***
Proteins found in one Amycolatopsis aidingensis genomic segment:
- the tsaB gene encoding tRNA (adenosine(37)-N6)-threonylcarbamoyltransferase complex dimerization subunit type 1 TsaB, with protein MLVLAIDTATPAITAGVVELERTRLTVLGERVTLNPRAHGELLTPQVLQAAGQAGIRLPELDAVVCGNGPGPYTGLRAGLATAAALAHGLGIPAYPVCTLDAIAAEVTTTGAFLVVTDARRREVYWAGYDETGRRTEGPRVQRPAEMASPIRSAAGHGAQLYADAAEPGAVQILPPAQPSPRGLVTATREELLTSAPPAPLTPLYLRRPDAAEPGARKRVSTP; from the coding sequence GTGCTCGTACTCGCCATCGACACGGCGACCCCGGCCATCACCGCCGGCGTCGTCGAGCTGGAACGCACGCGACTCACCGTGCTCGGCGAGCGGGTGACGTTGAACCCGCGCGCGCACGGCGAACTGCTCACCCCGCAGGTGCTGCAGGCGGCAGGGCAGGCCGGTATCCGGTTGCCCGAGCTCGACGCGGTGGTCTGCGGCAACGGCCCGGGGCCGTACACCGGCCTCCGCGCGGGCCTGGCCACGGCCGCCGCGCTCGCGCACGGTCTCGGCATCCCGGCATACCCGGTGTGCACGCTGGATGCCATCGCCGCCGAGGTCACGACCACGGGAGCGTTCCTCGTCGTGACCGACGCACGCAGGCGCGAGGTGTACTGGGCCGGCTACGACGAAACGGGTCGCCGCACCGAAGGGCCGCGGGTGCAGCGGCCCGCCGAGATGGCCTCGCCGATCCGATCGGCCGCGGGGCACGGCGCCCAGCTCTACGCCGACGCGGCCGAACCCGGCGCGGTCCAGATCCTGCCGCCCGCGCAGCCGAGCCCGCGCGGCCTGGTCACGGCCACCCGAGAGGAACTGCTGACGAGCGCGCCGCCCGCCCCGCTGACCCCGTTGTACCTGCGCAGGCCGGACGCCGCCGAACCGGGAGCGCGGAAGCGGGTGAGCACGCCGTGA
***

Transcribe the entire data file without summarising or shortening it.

Proteins found in one Amycolatopsis aidingensis genomic segment:
- the tsaB gene encoding tRNA (adenosine(37)-N6)-threonylcarbamoyltransferase complex dimerization subunit type 1 TsaB, with protein MLVLAIDTATPAITAGVVELERTRLTVLGERVTLNPRAHGELLTPQVLQAAGQAGIRLPELDAVVCGNGPGPYTGLRAGLATAAALAHGLGIPAYPVCTLDAIAAEVTTTGAFLVVTDARRREVYWAGYDETGRRTEGPRVQRPAEMASPIRSAAGHGAQLYADAAEPGAVQILPPAQPSPRGLVTATREELLTSAPPAPLTPLYLRRPDAAEPGARKRVSTP; from the coding sequence GTGCTCGTACTCGCCATCGACACGGCGACCCCGGCCATCACCGCCGGCGTCGTCGAGCTGGAACGCACGCGACTCACCGTGCTCGGCGAGCGGGTGACGTTGAACCCGCGCGCGCACGGCGAACTGCTCACCCCGCAGGTGCTGCAGGCGGCAGGGCAGGCCGGTATCCGGTTGCCCGAGCTCGACGCGGTGGTCTGCGGCAACGGCCCGGGGCCGTACACCGGCCTCCGCGCGGGCCTGGCCACGGCCGCCGCGCTCGCGCACGGTCTCGGCATCCCGGCATACCCGGTGTGCACGCTGGATGCCATCGCCGCCGAGGTCACGACCACGGGAGCGTTCCTCGTCGTGACCGACGCACGCAGGCGCGAGGTGTACTGGGCCGGCTACGACGAAACGGGTCGCCGCACCGAAGGGCCGCGGGTGCAGCGGCCCGCCGAGATGGCCTCGCCGATCCGATCGGCCGCGGGGCACGGCGCCCAGCTCTACGCCGACGCGGCCGAACCCGGCGCGGTCCAGATCCTGCCGCCCGCGCAGCCGAGCCCGCGCGGCCTGGTCACGGCCACCCGAGAGGAACTGCTGACGAGCGCGCCGCCCGCCCCGCTGACCCCGTTGTACCTGCGCAGGCCGGACGCCGCCGAACCGGGAGCGCGGAAGCGGGTGAGCACGCCGTGA